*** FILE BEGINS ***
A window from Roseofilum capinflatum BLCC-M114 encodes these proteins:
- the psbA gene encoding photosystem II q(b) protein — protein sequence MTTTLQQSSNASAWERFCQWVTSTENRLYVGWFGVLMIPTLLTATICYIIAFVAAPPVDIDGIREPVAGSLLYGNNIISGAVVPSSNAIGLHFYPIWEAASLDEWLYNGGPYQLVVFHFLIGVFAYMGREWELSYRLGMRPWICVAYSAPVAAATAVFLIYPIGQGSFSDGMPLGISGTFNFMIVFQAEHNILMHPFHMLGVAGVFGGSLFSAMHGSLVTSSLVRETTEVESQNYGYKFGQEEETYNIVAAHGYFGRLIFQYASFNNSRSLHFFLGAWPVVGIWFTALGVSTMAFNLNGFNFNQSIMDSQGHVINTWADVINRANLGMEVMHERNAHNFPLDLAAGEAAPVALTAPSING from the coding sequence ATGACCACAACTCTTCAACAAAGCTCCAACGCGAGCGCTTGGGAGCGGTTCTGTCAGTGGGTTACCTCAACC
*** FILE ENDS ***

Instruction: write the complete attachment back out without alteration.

A window from Roseofilum capinflatum BLCC-M114 encodes these proteins:
- the psbA gene encoding photosystem II q(b) protein — protein sequence MTTTLQQSSNASAWERFCQWVTSTENRLYVGWFGVLMIPTLLTATICYIIAFVAAPPVDIDGIREPVAGSLLYGNNIISGAVVPSSNAIGLHFYPIWEAASLDEWLYNGGPYQLVVFHFLIGVFAYMGREWELSYRLGMRPWICVAYSAPVAAATAVFLIYPIGQGSFSDGMPLGISGTFNFMIVFQAEHNILMHPFHMLGVAGVFGGSLFSAMHGSLVTSSLVRETTEVESQNYGYKFGQEEETYNIVAAHGYFGRLIFQYASFNNSRSLHFFLGAWPVVGIWFTALGVSTMAFNLNGFNFNQSIMDSQGHVINTWADVINRANLGMEVMHERNAHNFPLDLAAGEAAPVALTAPSING from the coding sequence ATGACCACAACTCTTCAACAAAGCTCCAACGCGAGCGCTTGGGAGCGGTTCTGTCAGTGGGTTACCTCAACC